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North America Details

Publisher: Nintendo
Release Date: November 19, 2006
Genre: Sports
Players: Single Player, Up to 4 players
ESRB: Everyone


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Game Review


t3HFinalFaze
Feb 17 2008 03:00 AM
If you have a Wii, you have Wii Sports. Let’s revise the facts. Wii Sports is a straight up game, with five different activities that take full advantage of the brand new sensor-technology packed Wii Remote. Let’s review each sport. When you open up the game, you’ll find tennis at the top of the list. Tennis requires you to swing the Remote when the ball comes at you, cute… The game automatically moves your Mii to the best spot for you to strike the ball, leaving only the air-swatting to you. Golf works pretty much the same as real-life. You have the stance that you have to stand in. Depending on how far back you pull your arm, and how hard you swing, your Mii inside the game will imitate your actions. Of course, if your swing has too much power, the ball’s flight will become choppy and it will fly off course, so be careful.

Bowling also features many real-life similarities. Set your direction and pull the Remote up to your face. This is your ready stance.

At this point, just hold the B button, swing your arm back, and swing it back forward. If you wish to add a little spin to the ball, just twist your wrist while you toss the ball. STRIKE! Baseball puts you in the position of either the pitcher or the batter. If your pitching, all you need to do is “throw a ball” toward your opponent, and if you wish to make it a curve ball or fastball, just hold the corresponding button on your Remote. If you’re batting, no buttons are required, just time your swing and hope for the best. If the ball is caught, you’re out. If it flies into the crowd, you just scored yourself a homerun. If it goes out of boundaries, it’s a foul ball. Pretty simple, right? Let’s go on to boxing.

Here you need to attach the nunchuk to your Remote. Controls are pretty simple. Flick at the air to throw a face shot, jab at torso level to swing a punch at the gut, an uppercut to do the same in the game. To block, simply put the Remote and nunchuk to the place you want to block. (i.e. face or torso) and tilt to the side or pull your body back to spin away from deadly punches. Also, a Wii Fitness program gives you three challenges daily, and depending on your results on these challenges, you get an age that reasonably describes you physically.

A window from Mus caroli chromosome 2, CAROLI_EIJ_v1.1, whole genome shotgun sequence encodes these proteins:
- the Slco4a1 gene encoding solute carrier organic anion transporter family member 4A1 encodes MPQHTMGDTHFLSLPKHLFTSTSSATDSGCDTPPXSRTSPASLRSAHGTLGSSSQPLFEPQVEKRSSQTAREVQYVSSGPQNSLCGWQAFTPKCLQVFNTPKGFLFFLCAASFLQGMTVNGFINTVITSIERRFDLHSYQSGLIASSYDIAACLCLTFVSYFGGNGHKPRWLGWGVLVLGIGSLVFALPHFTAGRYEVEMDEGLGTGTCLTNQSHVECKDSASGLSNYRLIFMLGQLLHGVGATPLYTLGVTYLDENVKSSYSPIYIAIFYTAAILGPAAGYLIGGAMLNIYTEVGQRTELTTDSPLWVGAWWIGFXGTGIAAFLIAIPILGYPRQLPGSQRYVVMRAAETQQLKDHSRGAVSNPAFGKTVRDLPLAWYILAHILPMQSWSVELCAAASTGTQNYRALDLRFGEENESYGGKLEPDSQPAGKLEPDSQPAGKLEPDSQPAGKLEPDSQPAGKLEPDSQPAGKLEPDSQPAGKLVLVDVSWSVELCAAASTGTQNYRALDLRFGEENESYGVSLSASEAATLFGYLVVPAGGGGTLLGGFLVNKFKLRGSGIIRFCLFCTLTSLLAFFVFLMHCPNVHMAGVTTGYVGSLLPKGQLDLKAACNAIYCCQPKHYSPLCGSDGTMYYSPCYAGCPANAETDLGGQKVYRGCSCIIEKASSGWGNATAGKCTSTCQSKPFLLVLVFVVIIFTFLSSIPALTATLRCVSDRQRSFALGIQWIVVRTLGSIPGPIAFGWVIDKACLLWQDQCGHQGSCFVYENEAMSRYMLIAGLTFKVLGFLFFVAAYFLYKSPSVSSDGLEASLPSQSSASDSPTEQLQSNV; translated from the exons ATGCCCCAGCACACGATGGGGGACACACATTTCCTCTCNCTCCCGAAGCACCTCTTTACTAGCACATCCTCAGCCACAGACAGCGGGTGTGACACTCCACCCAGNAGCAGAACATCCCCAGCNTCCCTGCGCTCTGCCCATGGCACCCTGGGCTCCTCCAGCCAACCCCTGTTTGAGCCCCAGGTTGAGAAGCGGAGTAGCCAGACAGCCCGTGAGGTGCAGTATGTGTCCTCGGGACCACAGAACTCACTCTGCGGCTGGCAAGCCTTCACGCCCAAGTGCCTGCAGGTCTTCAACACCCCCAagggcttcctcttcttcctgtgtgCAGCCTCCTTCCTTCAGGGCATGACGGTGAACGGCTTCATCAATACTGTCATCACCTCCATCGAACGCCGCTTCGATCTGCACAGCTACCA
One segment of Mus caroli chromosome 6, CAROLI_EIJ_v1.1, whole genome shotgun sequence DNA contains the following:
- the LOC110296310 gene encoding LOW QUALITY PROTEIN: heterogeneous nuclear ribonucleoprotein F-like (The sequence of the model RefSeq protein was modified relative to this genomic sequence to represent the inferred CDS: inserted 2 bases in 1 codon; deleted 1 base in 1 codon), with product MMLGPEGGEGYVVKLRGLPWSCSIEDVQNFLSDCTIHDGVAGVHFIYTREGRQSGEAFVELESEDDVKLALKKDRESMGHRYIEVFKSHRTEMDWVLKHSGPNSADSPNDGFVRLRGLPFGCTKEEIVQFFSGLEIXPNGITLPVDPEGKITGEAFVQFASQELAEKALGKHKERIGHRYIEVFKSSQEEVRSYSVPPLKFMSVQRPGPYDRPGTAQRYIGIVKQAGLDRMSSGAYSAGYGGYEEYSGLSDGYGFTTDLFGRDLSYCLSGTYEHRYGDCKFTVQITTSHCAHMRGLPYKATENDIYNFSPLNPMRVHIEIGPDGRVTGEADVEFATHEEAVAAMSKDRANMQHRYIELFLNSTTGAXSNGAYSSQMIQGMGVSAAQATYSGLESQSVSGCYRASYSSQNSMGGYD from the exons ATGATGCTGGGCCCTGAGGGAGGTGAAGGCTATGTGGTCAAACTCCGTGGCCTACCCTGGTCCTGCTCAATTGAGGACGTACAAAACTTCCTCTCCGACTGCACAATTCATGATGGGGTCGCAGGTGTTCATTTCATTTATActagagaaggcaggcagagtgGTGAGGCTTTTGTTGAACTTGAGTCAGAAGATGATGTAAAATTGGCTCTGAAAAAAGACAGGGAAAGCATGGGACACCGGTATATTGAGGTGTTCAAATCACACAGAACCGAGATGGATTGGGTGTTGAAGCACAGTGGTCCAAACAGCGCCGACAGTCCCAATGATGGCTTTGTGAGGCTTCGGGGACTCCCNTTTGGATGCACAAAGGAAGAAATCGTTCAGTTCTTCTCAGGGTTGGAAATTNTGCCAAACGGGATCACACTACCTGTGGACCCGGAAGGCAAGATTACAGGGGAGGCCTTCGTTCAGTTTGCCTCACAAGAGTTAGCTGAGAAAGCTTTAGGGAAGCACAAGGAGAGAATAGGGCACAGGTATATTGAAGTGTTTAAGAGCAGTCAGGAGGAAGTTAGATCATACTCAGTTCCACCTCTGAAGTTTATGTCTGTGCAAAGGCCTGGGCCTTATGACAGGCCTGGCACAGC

Graphics in Wii Sports are mediocre. For example, the animation in Baseball is very choppy when you’re batting. However, bowling pins and the ball itself were very well made. Golf courses were also deeply detailed and the texture on that water is wonderful...a standard detail I expected from Wii Sports.

The sounds in Wii Sports are pretty well-coordinated and sound crisp and clear. The crack of the baseball bat, the swish of swatting at the air, the sound of a landed punch are all well recorded and placed sounds. All in all, this section was great.

I wasn’t very happy with the control features. Let’s start on tennis. First of all, there’s an aim factor. No matter how much you twist and turn your wrist or how hard you swing, the game automatically sends the ball flying at an area close to where your opponent can easily hit it. As for bowling, the controls are very well done. Spins work flawlessly, and the power you put into your throw really affects the actual toss. Boxing, this one really ticked me off. First of all, aiming certain punches at places is really a hassle. An uppercut will take a lot of effort to execute well, you actually have to bring the remote down really low, and swing up rapidly to get the desired effect. Now side-jabs are also a confusing deal.

Like uppercuts, you really have to put power into your swing to land a punch. Shots to the face and gut are a little easier to control, but these areas are often blocked. Baseball, as for the batting section, it’s alright. Pitching gets a little more annoying. Getting those really quick speeds will require some more practice. The controls for golf work well, but the levels put in for power were very low in Wii Sports. Sometimes, just a soft thwack will overshoot the power bar and screw up your shot. But otherwise, very accurate.

Getting hold of the controls is easy, but as your Experience Level gets higher, your job gets harder and harder. I really liked the challenge factor in the boxing section of the game. Right when you turn Pro (1,000 Experience Points for all Sports), opponents get very difficult. As for Tennis, I didn’t see much of a change there. Bowling was very fun for me, getting the spin to work for me definitely took some work, but work that I was willing to do.

Golf is the most challenging of the sports for me, getting the ball to fight the wind speeds and not get in the water had me entertained for some time. Baseball doesn’t offer much of a challenge in the beginning, but as you rise in Experience, you quickly find yourself getting beaten by the opposite team.

Wii Sports is fun when you just get it and play it for a few hours, but I must say, the game got very drab for me after only after a few days. The act of playing the same thing over and over again gets extremely repetitive and annoying just to reach the Pro level. The worst part is, sometimes you’ll lose Experience Points even if you do win an activity for “bad performance.” However I found the Wii Fitness tests very entertaining. I thought of Wii Sports as a “starter” game for the Wii, just to give buyers something to do before buying their first game. A mediocre game, nothing special.

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